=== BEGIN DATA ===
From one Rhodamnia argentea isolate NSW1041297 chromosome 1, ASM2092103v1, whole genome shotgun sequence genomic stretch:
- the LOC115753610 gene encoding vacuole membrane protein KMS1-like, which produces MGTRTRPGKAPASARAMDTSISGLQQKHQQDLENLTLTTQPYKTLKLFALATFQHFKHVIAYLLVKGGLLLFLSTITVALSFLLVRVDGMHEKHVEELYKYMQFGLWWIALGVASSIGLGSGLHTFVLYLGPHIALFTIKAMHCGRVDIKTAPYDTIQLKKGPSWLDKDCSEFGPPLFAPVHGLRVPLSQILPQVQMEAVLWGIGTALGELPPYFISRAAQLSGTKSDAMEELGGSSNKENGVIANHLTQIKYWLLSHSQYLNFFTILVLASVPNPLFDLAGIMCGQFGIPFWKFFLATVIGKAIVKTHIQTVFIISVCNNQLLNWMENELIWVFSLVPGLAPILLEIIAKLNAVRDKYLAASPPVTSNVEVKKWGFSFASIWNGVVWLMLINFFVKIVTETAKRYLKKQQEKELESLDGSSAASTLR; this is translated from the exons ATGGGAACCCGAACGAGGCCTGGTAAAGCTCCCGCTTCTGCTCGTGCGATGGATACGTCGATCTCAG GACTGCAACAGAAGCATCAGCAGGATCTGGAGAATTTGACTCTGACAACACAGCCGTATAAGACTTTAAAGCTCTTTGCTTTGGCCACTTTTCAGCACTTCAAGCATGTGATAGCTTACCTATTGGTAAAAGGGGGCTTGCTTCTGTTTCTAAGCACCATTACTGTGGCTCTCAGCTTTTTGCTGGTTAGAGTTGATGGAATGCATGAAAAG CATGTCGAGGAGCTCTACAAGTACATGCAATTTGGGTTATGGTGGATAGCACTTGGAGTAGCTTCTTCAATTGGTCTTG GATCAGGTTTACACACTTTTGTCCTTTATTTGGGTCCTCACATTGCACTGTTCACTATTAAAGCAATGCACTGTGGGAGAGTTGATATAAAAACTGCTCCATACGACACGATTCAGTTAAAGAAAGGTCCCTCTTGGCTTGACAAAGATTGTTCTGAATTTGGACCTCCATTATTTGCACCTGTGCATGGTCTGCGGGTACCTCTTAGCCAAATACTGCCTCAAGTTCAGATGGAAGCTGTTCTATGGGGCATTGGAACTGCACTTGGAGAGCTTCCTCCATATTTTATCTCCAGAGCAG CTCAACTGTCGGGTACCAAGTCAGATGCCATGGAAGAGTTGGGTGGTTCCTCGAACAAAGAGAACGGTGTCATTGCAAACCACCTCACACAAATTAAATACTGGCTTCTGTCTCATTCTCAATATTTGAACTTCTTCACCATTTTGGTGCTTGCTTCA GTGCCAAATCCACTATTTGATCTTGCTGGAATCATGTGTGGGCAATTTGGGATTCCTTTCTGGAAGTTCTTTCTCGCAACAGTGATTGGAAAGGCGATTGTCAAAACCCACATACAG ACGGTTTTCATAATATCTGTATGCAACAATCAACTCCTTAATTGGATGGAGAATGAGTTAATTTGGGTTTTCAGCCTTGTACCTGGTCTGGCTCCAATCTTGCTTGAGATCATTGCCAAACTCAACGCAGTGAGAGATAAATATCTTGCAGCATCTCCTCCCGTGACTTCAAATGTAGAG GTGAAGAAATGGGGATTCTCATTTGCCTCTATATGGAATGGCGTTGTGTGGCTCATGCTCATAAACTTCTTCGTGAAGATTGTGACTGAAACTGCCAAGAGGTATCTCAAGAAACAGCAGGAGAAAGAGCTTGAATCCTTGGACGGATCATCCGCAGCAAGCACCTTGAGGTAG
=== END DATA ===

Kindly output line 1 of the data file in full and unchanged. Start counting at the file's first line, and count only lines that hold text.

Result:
From one Rhodamnia argentea isolate NSW1041297 chromosome 1, ASM2092103v1, whole genome shotgun sequence genomic stretch: